Smoke rises out of factories in Thailand's Chonburi province, about 90 km (56 miles) southeast of Bangkok February 1, 2007. A new study, published in the journal Nature, claimed that at the current pace of fossil fuel use, the rise in global temperatures cannot be restricted to below 3.6 Degrees Fahrenheit. Reuters/Sukree Sukplang

If the rise in global temperatures is to be kept below an internationally agreed 2 degrees Celsius (3.6 degrees Fahrenheit) safety limit -- a goal that many scientists have already deemed unattainable -- most of the world’s untapped fossil fuel reserves will have to stay in the ground, according to the findings of a new study published in the journal Nature.

The United Nations’ Inter-governmental Panel on Climate Change (IPCC) had earlier warned that a rise of over 3.6 degrees Fahrenheit over pre-industrial temperatures could result in potentially catastrophic consequences.

“Globally, a third of oil reserves, half of gas reserves and over 80 percent of current coal reserves should remain unused from 2010 to 2050 in order to meet the target of 2 degrees Celsius,” the researchers from University College London's Institute for Sustainable Resources said, in the study, adding that any further exploitation of natural resources in the Arctic was also not an option if the temperature rise were to be arrested.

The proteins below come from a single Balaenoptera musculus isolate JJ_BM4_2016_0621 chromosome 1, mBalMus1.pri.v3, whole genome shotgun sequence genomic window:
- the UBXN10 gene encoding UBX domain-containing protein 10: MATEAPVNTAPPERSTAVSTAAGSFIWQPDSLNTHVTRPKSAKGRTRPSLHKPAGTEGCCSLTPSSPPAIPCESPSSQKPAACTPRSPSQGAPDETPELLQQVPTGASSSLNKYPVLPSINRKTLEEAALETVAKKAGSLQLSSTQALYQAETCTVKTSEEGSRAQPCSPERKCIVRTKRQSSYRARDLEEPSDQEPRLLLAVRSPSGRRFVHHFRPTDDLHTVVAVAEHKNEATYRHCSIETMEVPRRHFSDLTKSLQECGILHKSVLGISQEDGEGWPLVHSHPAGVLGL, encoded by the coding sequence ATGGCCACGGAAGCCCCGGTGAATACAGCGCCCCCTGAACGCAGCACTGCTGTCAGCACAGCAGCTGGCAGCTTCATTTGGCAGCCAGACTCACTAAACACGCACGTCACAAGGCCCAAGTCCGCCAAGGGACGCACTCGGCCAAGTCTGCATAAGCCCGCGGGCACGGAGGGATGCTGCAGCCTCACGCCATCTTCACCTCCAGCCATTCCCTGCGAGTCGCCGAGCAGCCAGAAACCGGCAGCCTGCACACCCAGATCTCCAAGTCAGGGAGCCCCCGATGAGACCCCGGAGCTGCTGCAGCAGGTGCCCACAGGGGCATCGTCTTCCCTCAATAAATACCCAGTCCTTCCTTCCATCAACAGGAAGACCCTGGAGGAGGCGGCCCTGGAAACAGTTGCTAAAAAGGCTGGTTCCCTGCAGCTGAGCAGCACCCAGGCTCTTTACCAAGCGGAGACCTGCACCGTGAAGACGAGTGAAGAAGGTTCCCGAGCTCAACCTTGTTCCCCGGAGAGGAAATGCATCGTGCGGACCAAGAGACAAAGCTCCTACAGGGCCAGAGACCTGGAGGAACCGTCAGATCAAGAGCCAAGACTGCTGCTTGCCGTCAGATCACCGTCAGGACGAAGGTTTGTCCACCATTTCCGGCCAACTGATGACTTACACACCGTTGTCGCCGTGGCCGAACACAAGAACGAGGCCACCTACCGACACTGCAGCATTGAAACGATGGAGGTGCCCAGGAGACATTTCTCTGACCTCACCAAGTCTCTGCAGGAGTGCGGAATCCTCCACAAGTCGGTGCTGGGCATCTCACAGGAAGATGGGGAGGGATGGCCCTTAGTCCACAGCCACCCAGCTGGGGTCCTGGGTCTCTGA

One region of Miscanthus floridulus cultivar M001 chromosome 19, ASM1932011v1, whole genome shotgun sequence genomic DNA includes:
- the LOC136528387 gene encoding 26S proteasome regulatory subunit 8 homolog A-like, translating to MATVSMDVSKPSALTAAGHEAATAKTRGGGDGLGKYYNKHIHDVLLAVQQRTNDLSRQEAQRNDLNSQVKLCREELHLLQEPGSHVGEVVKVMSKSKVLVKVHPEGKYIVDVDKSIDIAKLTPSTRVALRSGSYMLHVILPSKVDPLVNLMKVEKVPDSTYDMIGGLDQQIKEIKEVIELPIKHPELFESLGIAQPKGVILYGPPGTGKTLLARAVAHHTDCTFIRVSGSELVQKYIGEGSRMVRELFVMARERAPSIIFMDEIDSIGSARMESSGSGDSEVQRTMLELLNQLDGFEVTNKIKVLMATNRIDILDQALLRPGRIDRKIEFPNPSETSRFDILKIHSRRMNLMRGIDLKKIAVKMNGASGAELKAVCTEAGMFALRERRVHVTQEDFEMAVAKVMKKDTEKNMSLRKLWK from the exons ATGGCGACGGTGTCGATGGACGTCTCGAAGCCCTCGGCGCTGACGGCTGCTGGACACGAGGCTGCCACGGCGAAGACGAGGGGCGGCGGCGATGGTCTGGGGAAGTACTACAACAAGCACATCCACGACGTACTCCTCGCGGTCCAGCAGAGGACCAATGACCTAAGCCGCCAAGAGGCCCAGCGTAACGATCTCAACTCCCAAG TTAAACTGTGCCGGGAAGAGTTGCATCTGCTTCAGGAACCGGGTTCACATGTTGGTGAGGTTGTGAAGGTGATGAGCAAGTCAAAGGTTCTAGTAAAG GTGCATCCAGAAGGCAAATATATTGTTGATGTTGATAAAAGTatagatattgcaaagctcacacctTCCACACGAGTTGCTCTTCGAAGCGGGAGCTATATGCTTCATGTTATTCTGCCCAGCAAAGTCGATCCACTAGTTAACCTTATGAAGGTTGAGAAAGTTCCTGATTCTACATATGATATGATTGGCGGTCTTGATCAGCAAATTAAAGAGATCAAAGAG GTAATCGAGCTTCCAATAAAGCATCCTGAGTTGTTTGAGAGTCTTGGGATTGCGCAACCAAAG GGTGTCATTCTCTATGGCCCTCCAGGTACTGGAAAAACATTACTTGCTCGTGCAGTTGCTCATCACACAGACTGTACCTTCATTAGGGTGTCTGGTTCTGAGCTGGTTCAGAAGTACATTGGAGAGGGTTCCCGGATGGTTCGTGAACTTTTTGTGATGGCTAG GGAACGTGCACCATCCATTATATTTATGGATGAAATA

The study also provided a region-wise breakdown of how much coal, oil and gas must remain unburned until 2050 to meet the 3.6 degrees Fahrenheit target. Countries in the Middle East would have to leave about 40 percent of their oil reserves, amounting to over half of the world’s unburnable reserve, as well as over 60 percent of their gas, unused. Most of the untapped coal reserves in China, India, Russia and the U.S. would also have to remain unused.

Moreover, the study added, 80 percent of the potential shale gas reserves in U.S., Africa and the Middle East cannot be utilized.

“We've now got tangible figures of the quantities and locations of fossil fuels that should remain unused in trying to keep within the 2C temperature limit,” Christophe McGlade, the study’s lead author, reportedly said.

However, in the real world, the task of reducing the use of coal, gas and oil to levels mentioned in the study remains a near-impossible challenge.

The International Energy Agency -- a European organization tasked with ensuring energy security and promoting environment-friendly energy sources -- had said, in a report released last year, that the world’s total “carbon budget,” which specifies the amount of greenhouse gases that can be emitted in line with keeping the temperature rise within the specified limits, is likely to be exceeded by 2040 -- a decade earlier than the 2050 benchmark.

“Policy makers’ instinct to exploit rapidly and completely their territorial fossil fuels are, in aggregate, inconsistent with their commitments to this temperature limit,” the researchers said, in the study. “These results demonstrate that a stark transformation in our understanding of fossil fuel availability is necessary.”